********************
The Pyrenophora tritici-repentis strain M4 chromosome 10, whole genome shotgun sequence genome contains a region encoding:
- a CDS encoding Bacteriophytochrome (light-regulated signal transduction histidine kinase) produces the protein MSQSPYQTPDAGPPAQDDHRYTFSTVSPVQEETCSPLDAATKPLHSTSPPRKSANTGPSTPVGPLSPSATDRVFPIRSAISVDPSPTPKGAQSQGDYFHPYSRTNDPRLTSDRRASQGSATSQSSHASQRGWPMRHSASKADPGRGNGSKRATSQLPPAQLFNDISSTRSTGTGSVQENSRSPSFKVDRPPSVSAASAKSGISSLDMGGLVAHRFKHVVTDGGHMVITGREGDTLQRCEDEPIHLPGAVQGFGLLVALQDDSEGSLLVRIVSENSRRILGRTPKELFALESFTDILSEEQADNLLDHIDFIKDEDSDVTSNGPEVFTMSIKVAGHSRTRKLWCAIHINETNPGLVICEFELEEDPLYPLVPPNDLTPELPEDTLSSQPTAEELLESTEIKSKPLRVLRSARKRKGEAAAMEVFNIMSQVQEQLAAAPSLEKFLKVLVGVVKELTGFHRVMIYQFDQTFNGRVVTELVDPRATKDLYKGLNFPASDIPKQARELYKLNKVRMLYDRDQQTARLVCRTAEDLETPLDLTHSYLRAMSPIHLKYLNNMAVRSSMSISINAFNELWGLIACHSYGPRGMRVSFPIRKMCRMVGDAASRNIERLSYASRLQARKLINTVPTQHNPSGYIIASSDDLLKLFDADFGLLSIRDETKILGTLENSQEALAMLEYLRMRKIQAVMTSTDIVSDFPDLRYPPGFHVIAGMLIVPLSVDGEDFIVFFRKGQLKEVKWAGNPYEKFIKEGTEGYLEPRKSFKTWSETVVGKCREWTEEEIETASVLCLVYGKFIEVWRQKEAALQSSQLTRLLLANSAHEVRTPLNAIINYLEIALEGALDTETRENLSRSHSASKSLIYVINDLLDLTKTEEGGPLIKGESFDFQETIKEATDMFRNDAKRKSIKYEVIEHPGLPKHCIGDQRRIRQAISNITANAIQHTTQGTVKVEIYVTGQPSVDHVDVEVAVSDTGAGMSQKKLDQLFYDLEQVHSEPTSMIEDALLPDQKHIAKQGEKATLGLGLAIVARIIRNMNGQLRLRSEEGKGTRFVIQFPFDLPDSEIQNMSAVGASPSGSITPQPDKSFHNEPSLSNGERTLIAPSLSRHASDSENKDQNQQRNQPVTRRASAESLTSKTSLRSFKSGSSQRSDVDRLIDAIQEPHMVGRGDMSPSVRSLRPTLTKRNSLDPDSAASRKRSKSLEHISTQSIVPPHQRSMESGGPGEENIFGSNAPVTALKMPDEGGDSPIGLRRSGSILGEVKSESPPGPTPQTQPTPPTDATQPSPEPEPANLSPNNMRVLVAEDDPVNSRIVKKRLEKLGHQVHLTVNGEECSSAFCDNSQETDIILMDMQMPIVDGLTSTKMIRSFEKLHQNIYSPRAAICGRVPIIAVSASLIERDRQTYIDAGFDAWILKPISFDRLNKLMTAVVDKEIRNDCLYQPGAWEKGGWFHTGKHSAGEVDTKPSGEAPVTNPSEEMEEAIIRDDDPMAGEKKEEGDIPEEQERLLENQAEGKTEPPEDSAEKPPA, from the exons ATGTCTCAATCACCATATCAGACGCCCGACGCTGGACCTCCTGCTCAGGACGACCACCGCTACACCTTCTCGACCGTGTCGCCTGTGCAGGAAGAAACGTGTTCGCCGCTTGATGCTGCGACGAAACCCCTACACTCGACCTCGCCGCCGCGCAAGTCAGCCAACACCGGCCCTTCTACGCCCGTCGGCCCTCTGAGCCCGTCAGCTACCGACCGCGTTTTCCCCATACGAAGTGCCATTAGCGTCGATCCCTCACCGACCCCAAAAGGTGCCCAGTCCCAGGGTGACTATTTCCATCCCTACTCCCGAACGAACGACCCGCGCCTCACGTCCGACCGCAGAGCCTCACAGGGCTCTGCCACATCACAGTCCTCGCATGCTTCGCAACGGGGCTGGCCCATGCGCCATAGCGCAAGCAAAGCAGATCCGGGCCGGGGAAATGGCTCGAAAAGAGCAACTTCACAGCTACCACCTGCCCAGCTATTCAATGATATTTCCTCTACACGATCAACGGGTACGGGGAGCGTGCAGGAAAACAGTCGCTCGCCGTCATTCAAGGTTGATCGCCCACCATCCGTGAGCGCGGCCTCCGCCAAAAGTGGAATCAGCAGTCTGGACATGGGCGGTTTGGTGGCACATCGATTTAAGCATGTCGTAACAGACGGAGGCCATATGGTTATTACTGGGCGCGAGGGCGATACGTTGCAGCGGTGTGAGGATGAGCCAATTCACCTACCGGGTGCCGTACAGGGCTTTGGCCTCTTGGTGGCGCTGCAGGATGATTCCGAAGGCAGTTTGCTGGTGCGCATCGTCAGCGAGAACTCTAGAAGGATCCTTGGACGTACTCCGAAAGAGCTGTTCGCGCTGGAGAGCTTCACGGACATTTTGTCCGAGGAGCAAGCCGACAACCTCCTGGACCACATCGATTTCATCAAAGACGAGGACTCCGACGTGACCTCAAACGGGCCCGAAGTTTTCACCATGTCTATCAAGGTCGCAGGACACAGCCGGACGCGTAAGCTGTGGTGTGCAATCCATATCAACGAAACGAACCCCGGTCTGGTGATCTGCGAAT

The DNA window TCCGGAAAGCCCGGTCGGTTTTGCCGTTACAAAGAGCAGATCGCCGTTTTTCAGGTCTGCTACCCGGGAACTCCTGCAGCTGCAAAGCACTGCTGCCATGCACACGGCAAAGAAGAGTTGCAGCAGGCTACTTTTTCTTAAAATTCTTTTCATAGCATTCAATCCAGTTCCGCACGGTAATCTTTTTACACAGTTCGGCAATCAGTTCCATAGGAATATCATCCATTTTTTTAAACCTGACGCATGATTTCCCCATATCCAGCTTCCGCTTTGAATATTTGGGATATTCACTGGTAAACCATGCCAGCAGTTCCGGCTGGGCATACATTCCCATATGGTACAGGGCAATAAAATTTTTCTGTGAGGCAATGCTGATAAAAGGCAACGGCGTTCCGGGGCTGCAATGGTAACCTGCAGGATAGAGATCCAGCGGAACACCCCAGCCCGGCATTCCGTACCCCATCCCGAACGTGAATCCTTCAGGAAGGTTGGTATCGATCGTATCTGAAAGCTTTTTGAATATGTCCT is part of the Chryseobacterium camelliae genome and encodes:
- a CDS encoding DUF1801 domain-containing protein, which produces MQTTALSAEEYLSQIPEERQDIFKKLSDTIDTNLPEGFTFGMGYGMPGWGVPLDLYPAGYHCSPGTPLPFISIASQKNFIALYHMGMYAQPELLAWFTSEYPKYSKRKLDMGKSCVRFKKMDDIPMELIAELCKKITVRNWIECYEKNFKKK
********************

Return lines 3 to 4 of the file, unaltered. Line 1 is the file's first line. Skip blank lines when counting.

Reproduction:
The DNA window TCCGGAAAGCCCGGTCGGTTTTGCCGTTACAAAGAGCAGATCGCCGTTTTTCAGGTCTGCTACCCGGGAACTCCTGCAGCTGCAAAGCACTGCTGCCATGCACACGGCAAAGAAGAGTTGCAGCAGGCTACTTTTTCTTAAAATTCTTTTCATAGCATTCAATCCAGTTCCGCACGGTAATCTTTTTACACAGTTCGGCAATCAGTTCCATAGGAATATCATCCATTTTTTTAAACCTGACGCATGATTTCCCCATATCCAGCTTCCGCTTTGAATATTTGGGATATTCACTGGTAAACCATGCCAGCAGTTCCGGCTGGGCATACATTCCCATATGGTACAGGGCAATAAAATTTTTCTGTGAGGCAATGCTGATAAAAGGCAACGGCGTTCCGGGGCTGCAATGGTAACCTGCAGGATAGAGATCCAGCGGAACACCCCAGCCCGGCATTCCGTACCCCATCCCGAACGTGAATCCTTCAGGAAGGTTGGTATCGATCGTATCTGAAAGCTTTTTGAATATGTCCT is part of the Chryseobacterium camelliae genome and encodes:
- a CDS encoding DUF1801 domain-containing protein, which produces MQTTALSAEEYLSQIPEERQDIFKKLSDTIDTNLPEGFTFGMGYGMPGWGVPLDLYPAGYHCSPGTPLPFISIASQKNFIALYHMGMYAQPELLAWFTSEYPKYSKRKLDMGKSCVRFKKMDDIPMELIAELCKKITVRNWIECYEKNFKKK